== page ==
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Anne Seymour, Duchess of Somerset

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Wicked Women of Tudor England

Part of the book series: Queenship and Power ((QAP))

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Abstract

This chapter will first examine early-modern and modern documents and histories characterizing Anne Seymour, Duchess of Somerset, as a domineering wife, who urged her husband Edward, first Duke of Somerset, the Lord Protector of Edward VI, to commit fratricide. They also accused her of acting as lady protectress and demanding precedence over the dowager queen, Katherine Parr, who had recently wed Thomas, Lord Seymour of Sudeley. In 1891, aware of these denunciations, Edmond Bapst identified Lady Somerset as the haughty poetic wolf created by Henry Howard, Earl of Surrey. To counter these claims, the unbiased facts about her life will be presented to argue that she did not have great influence over public policy, never disputed with the queen dowager over precedence, and was not Surrey’s model for the poetic wolf. It will also provide social and cultural contexts for understanding Lady Somerset’s relationship with Katherine Parr and her Seymour husband, examine her extensive activities as a religious patron, and her family life after Somerset’s execution.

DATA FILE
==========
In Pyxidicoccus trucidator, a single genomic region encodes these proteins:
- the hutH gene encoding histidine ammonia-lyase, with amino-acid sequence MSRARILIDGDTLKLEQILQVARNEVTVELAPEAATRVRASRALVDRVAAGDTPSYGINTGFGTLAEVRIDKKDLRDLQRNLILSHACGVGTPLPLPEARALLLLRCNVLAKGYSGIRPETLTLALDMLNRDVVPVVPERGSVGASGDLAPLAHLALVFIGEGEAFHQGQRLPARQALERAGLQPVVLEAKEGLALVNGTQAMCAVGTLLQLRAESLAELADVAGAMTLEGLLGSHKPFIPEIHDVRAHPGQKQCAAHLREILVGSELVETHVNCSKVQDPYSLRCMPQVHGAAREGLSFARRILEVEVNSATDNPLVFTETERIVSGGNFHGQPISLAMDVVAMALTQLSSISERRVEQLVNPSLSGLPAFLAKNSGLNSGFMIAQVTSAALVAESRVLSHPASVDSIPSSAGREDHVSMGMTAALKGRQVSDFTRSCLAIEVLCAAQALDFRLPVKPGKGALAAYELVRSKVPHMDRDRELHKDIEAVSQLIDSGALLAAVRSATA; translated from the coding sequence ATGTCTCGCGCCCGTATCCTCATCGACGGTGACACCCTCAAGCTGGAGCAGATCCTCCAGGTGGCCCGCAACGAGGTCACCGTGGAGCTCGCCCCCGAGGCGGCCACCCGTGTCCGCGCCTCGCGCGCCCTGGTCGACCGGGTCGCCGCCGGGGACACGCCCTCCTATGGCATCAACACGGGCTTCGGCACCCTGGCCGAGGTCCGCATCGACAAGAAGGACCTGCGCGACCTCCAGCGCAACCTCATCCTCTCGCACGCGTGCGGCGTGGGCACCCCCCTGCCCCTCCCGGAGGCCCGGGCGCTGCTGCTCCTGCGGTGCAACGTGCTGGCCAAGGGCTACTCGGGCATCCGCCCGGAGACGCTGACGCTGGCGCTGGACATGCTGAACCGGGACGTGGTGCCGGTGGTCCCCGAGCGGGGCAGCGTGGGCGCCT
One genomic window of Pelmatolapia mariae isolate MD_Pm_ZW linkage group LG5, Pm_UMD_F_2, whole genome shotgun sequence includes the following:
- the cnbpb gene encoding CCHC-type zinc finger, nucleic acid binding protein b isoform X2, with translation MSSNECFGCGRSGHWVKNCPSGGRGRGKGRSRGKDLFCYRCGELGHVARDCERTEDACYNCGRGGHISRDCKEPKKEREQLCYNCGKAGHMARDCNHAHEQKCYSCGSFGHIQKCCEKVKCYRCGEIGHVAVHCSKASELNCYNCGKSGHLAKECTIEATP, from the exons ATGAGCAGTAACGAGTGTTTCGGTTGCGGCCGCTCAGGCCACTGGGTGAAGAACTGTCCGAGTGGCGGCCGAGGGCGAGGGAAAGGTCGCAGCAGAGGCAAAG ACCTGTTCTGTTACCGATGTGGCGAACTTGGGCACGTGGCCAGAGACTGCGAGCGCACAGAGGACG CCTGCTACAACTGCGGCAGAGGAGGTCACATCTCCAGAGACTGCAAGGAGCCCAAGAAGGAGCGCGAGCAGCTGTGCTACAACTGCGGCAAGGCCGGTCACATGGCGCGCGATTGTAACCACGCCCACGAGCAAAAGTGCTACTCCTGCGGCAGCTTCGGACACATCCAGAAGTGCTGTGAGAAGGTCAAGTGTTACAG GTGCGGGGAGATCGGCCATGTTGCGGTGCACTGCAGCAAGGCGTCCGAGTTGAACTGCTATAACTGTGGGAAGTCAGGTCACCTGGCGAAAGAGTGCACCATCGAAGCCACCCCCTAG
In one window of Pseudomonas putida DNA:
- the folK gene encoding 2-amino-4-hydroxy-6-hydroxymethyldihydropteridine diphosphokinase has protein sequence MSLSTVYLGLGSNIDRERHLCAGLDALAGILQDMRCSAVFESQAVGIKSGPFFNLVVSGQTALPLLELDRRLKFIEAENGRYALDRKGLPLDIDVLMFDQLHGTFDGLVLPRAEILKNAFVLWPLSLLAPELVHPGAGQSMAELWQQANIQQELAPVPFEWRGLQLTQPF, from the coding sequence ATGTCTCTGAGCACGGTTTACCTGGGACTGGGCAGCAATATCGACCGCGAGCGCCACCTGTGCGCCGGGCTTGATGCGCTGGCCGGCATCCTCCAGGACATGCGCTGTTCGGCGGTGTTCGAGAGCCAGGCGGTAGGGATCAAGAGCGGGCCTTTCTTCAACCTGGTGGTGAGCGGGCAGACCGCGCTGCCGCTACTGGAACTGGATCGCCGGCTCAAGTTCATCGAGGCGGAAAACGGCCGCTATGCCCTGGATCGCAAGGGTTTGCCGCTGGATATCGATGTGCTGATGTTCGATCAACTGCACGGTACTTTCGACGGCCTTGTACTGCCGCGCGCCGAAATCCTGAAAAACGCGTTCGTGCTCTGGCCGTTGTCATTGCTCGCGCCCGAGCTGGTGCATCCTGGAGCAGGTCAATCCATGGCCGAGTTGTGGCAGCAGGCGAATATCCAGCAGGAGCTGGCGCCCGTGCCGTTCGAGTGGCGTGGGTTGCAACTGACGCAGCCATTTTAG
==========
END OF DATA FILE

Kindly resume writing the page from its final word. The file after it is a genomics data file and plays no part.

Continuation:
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Notes

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© 2012 Retha M. Warnicke

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Warnicke, R.M. (2012). Anne Seymour, Duchess of Somerset. In: Wicked Women of Tudor England. Queenship and Power. Palgrave Macmillan, New York. https://doi.org/10.1057/9780230391932_4

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  • DOI: https://doi.org/10.1057/9780230391932_4

  • Publisher Name: Palgrave Macmillan, New York

  • Print ISBN: 978-1-137-03237-9

  • Online ISBN: 978-0-230-39193-2

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